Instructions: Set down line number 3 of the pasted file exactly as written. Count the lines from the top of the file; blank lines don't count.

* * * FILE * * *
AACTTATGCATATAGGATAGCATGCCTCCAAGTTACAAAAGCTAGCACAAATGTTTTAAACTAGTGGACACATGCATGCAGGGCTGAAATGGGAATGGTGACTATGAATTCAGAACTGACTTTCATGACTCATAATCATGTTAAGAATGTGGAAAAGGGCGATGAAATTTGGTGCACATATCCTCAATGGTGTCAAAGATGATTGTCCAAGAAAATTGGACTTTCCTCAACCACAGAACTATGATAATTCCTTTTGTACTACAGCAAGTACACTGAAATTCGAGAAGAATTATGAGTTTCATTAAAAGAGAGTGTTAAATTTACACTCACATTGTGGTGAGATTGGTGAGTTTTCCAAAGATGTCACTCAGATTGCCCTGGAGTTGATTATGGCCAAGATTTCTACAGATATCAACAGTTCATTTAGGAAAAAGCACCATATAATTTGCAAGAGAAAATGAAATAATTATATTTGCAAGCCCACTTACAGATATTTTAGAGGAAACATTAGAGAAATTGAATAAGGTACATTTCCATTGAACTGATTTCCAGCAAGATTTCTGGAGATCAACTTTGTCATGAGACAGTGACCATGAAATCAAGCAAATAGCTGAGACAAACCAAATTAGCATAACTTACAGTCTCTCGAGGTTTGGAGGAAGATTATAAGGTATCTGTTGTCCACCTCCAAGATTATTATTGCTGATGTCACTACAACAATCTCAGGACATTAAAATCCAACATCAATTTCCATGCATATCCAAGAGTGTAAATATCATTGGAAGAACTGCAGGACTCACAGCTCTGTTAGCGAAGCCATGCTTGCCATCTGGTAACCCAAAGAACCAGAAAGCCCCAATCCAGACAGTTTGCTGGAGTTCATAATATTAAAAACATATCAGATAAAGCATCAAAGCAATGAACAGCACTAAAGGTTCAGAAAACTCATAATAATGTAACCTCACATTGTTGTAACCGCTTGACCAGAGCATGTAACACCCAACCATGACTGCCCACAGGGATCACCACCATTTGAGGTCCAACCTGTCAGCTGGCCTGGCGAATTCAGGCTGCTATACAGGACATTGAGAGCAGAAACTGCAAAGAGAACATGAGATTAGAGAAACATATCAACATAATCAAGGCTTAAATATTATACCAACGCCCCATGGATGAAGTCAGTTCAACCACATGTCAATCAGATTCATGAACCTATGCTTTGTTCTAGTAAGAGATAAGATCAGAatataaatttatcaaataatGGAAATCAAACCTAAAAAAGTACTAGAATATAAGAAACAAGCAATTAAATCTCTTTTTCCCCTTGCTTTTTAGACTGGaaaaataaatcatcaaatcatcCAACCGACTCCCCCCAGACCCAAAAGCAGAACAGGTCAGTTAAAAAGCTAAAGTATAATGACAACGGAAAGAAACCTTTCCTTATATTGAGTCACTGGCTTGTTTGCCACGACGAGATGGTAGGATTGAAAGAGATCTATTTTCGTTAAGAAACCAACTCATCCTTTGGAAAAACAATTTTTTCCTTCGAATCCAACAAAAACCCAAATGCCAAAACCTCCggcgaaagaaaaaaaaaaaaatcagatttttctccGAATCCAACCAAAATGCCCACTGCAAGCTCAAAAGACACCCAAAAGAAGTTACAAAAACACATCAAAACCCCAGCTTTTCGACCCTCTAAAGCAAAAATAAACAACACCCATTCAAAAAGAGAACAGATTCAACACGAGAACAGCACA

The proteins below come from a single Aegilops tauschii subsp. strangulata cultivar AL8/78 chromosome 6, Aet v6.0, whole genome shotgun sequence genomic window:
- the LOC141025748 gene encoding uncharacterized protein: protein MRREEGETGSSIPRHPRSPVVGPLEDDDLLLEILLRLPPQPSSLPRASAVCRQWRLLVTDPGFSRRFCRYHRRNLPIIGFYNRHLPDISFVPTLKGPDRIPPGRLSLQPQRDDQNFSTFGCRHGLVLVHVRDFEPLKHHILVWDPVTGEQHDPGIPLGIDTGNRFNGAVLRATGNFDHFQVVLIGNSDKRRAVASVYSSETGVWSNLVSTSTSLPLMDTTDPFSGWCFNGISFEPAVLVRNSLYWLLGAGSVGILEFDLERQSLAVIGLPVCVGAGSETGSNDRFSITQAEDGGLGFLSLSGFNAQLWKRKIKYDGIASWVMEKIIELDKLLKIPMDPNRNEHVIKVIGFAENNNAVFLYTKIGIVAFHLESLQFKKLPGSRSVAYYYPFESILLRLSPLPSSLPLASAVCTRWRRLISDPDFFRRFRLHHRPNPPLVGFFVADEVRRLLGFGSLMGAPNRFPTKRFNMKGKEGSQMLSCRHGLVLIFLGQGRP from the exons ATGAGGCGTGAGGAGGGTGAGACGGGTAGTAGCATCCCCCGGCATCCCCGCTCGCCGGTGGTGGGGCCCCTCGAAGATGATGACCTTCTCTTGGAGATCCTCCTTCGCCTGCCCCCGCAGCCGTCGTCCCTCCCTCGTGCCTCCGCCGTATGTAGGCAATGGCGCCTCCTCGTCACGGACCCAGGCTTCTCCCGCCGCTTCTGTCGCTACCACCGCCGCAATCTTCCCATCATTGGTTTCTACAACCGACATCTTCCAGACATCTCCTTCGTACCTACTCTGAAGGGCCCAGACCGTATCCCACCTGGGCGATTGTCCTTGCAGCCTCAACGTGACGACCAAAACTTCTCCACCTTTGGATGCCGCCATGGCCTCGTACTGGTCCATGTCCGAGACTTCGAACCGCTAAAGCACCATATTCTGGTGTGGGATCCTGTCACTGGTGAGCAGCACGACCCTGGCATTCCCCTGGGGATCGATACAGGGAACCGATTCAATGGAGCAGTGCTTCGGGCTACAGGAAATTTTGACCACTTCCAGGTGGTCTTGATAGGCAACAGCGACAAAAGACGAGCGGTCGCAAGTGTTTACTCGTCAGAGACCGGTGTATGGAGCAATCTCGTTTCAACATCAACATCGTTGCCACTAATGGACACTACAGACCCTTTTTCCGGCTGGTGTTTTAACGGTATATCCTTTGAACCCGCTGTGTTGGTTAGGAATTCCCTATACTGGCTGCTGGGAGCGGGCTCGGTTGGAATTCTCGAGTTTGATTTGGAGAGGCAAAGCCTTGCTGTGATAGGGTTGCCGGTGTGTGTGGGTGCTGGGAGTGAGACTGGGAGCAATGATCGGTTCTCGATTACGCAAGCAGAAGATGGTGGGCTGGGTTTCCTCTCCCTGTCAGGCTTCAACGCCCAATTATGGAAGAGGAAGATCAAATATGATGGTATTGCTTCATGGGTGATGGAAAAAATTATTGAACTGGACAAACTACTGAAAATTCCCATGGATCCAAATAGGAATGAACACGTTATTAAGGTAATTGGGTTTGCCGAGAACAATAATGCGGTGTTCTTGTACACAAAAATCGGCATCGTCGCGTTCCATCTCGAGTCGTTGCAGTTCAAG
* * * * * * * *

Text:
- the LOC141025748 gene encoding uncharacterized protein: protein MRREEGETGSSIPRHPRSPVVGPLEDDDLLLEILLRLPPQPSSLPRASAVCRQWRLLVTDPGFSRRFCRYHRRNLPIIGFYNRHLPDISFVPTLKGPDRIPPGRLSLQPQRDDQNFSTFGCRHGLVLVHVRDFEPLKHHILVWDPVTGEQHDPGIPLGIDTGNRFNGAVLRATGNFDHFQVVLIGNSDKRRAVASVYSSETGVWSNLVSTSTSLPLMDTTDPFSGWCFNGISFEPAVLVRNSLYWLLGAGSVGILEFDLERQSLAVIGLPVCVGAGSETGSNDRFSITQAEDGGLGFLSLSGFNAQLWKRKIKYDGIASWVMEKIIELDKLLKIPMDPNRNEHVIKVIGFAENNNAVFLYTKIGIVAFHLESLQFKKLPGSRSVAYYYPFESILLRLSPLPSSLPLASAVCTRWRRLISDPDFFRRFRLHHRPNPPLVGFFVADEVRRLLGFGSLMGAPNRFPTKRFNMKGKEGSQMLSCRHGLVLIFLGQGRP from the exons ATGAGGCGTGAGGAGGGTGAGACGGGTAGTAGCATCCCCCGGCATCCCCGCTCGCCGGTGGTGGGGCCCCTCGAAGATGATGACCTTCTCTTGGAGATCCTCCTTCGCCTGCCCCCGCAGCCGTCGTCCCTCCCTCGTGCCTCCGCCGTATGTAGGCAATGGCGCCTCCTCGTCACGGACCCAGGCTTCTCCCGCCGCTTCTGTCGCTACCACCGCCGCAATCTTCCCATCATTGGTTTCTACAACCGACATCTTCCAGACATCTCCTTCGTACCTACTCTGAAGGGCCCAGACCGTATCCCACCTGGGCGATTGTCCTTGCAGCCTCAACGTGACGACCAAAACTTCTCCACCTTTGGATGCCGCCATGGCCTCGTACTGGTCCATGTCCGAGACTTCGAACCGCTAAAGCACCATATTCTGGTGTGGGATCCTGTCACTGGTGAGCAGCACGACCCTGGCATTCCCCTGGGGATCGATACAGGGAACCGATTCAATGGAGCAGTGCTTCGGGCTACAGGAAATTTTGACCACTTCCAGGTGGTCTTGATAGGCAACAGCGACAAAAGACGAGCGGTCGCAAGTGTTTACTCGTCAGAGACCGGTGTATGGAGCAATCTCGTTTCAACATCAACATCGTTGCCACTAATGGACACTACAGACCCTTTTTCCGGCTGGTGTTTTAACGGTATATCCTTTGAACCCGCTGTGTTGGTTAGGAATTCCCTATACTGGCTGCTGGGAGCGGGCTCGGTTGGAATTCTCGAGTTTGATTTGGAGAGGCAAAGCCTTGCTGTGATAGGGTTGCCGGTGTGTGTGGGTGCTGGGAGTGAGACTGGGAGCAATGATCGGTTCTCGATTACGCAAGCAGAAGATGGTGGGCTGGGTTTCCTCTCCCTGTCAGGCTTCAACGCCCAATTATGGAAGAGGAAGATCAAATATGATGGTATTGCTTCATGGGTGATGGAAAAAATTATTGAACTGGACAAACTACTGAAAATTCCCATGGATCCAAATAGGAATGAACACGTTATTAAGGTAATTGGGTTTGCCGAGAACAATAATGCGGTGTTCTTGTACACAAAAATCGGCATCGTCGCGTTCCATCTCGAGTCGTTGCAGTTCAAG